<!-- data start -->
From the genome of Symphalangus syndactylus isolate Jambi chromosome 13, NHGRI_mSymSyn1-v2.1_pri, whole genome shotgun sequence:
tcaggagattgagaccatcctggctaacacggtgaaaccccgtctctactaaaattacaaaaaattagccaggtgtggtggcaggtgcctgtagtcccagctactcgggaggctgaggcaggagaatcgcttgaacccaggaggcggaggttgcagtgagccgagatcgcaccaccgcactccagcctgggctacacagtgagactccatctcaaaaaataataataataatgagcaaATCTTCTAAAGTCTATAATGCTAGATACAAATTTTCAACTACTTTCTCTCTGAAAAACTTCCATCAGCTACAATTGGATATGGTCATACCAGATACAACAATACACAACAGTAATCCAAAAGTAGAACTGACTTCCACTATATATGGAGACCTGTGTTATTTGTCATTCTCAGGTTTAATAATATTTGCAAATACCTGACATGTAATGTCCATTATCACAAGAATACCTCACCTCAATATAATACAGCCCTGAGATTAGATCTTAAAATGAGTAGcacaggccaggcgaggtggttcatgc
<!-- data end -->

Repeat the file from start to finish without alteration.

From the genome of Symphalangus syndactylus isolate Jambi chromosome 13, NHGRI_mSymSyn1-v2.1_pri, whole genome shotgun sequence:
tcaggagattgagaccatcctggctaacacggtgaaaccccgtctctactaaaattacaaaaaattagccaggtgtggtggcaggtgcctgtagtcccagctactcgggaggctgaggcaggagaatcgcttgaacccaggaggcggaggttgcagtgagccgagatcgcaccaccgcactccagcctgggctacacagtgagactccatctcaaaaaataataataataatgagcaaATCTTCTAAAGTCTATAATGCTAGATACAAATTTTCAACTACTTTCTCTCTGAAAAACTTCCATCAGCTACAATTGGATATGGTCATACCAGATACAACAATACACAACAGTAATCCAAAAGTAGAACTGACTTCCACTATATATGGAGACCTGTGTTATTTGTCATTCTCAGGTTTAATAATATTTGCAAATACCTGACATGTAATGTCCATTATCACAAGAATACCTCACCTCAATATAATACAGCCCTGAGATTAGATCTTAAAATGAGTAGcacaggccaggcgaggtggttcatgc